George Zimmerman, the Florida man who got away with the murder of unarmed black teen Trayvon Martin 2012, has filed a $100 million lawsuit against the boy’s family, their attorneys, prosecutors and the state of Florida on allegations that the prosecution’s key witness in his 2013 murder trial was “fake.”

Zimmerman, a former neighborhood watch volunteer, said he’d been attacked by Martin and was simply defending himself when he shot and killed 17-year-old Martin in a gated community in Sanford, Florida in February 2012.

Martin, who lived with his mother, Sybrina Fulton, in Miami Gardens was visiting his father, Tracy Martin, at the time of the fatal shooting.

Zimmerman’s lawsuit—which was filed Wednesday (Dec. 4) in Polk County, Florida and obtained by the South Florida Sun-Sentinel—alleges that in March 2012, the Sanford Police Department thoroughly investigated Martin’s shooting death and closed the case, calling the killing “self-defense” on Zimmerman’s part.

However, the suit claims that a week later, attorney Benjamin Crump—who represented Martin’s family—produced an audiotape recording of “Diamond Eugene”—Martin’s 16-year-old girlfriend who’d been on the phone with him just before his fatal altercation with Zimmerman.

The suit alleges that two weeks later, 18-year-old Rachel Jeantel told prosecutors she was Diamond Eugene and “and provided false statements to incriminate Zimmerman based on coaching from others.”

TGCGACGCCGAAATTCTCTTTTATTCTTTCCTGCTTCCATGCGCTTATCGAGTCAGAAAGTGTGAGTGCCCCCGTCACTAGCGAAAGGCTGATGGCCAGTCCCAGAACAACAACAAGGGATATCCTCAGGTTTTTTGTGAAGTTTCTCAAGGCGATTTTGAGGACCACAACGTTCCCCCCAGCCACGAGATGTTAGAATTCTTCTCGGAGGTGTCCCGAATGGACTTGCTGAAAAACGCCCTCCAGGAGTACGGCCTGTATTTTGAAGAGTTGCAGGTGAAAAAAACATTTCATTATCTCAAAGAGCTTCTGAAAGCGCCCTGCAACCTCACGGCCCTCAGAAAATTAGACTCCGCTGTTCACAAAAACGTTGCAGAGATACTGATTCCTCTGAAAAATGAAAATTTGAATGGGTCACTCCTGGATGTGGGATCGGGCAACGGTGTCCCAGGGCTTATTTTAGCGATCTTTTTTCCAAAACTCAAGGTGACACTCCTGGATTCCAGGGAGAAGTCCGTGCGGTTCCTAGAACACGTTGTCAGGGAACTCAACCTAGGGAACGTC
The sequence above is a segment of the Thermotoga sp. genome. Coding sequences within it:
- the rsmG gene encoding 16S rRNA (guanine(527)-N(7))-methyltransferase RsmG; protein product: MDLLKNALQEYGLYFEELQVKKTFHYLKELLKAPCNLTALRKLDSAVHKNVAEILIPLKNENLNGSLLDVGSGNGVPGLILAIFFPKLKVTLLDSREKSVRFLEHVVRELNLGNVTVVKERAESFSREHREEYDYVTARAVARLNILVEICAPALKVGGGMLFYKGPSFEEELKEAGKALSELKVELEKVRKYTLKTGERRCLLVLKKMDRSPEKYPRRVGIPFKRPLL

Zimmerman’s lawyers are arguing that based on Martin’s cellphone records, Rachel Jeantel was not Martin’s girlfriend, was not on the phone with him prior to the altercation, and that “she lied repeatedly to cause Zimmerman’s arrest and to try to send him to prison for life.”

During Zimmerman’s murder trial, Jeantel told the court she signed her name as Diamond Eugene in a letter she sent to Martin’s mother about the shooting.

The lawsuit states: “Defendant Jeantel lied repeatedly about having a relationship with Trayvon, about being on the phone with Trayvon in the days and minutes up to his death, and lied about everything she claimed to have heard over the phone in the hours and minutes prior to Trayvon’s death. Defendant Jeantel also lied about her identity, falsely claiming her nickname to be ‘Diamond Eugene.'”

According to Zimmerman’s lawyers, the real Diamond Eugene was actually a Miami resident named Brittany Diamond Eugene who “refused to bear false witness against Zimmerman.”

Zimmerman’s attorneys say the allegations didn’t come out during the trial, however, it was “the fraud that was perpetuated on the court.”

Larry Klayman, a former federal prosecutor representing Zimmerman in this case, added: “It was a complete travesty of justice which destroyed my client’s life. People are destroyed and smeared and they have to start fighting back.”

The lawsuit goes on to say that after the charges, Zimmerman dropped out of school, received multiple death threats and suffered “great mental anguish, resulting in Zimmerman requiring professional treatment by psychologists for anxiety, depression, insomnia, and weight gain. Zimmerman was formally diagnosed with depression as well as PTSD and PTSS which he suffers from and remains in treatment for to this day.”

Zimmerman’s lawsuit also names HarperCollins Publishers, accusing them of defamation in a book Crump published in October 2019 called Open Season: Legalized Genocide of Colored People.

According to the lawsuit, the book was published “with actual malice knowing the untruth or at a minimum a reckless disregard for the truth,” and its title “creates the false implication that Plaintiff Zimmerman participated and participates in the genocide of colored people.”

Trayvon Martin’s mother, Sybrina Fulton, is running as a 2020 Democrat candidate for the Miami-Dade County Commission, District 1 seat.

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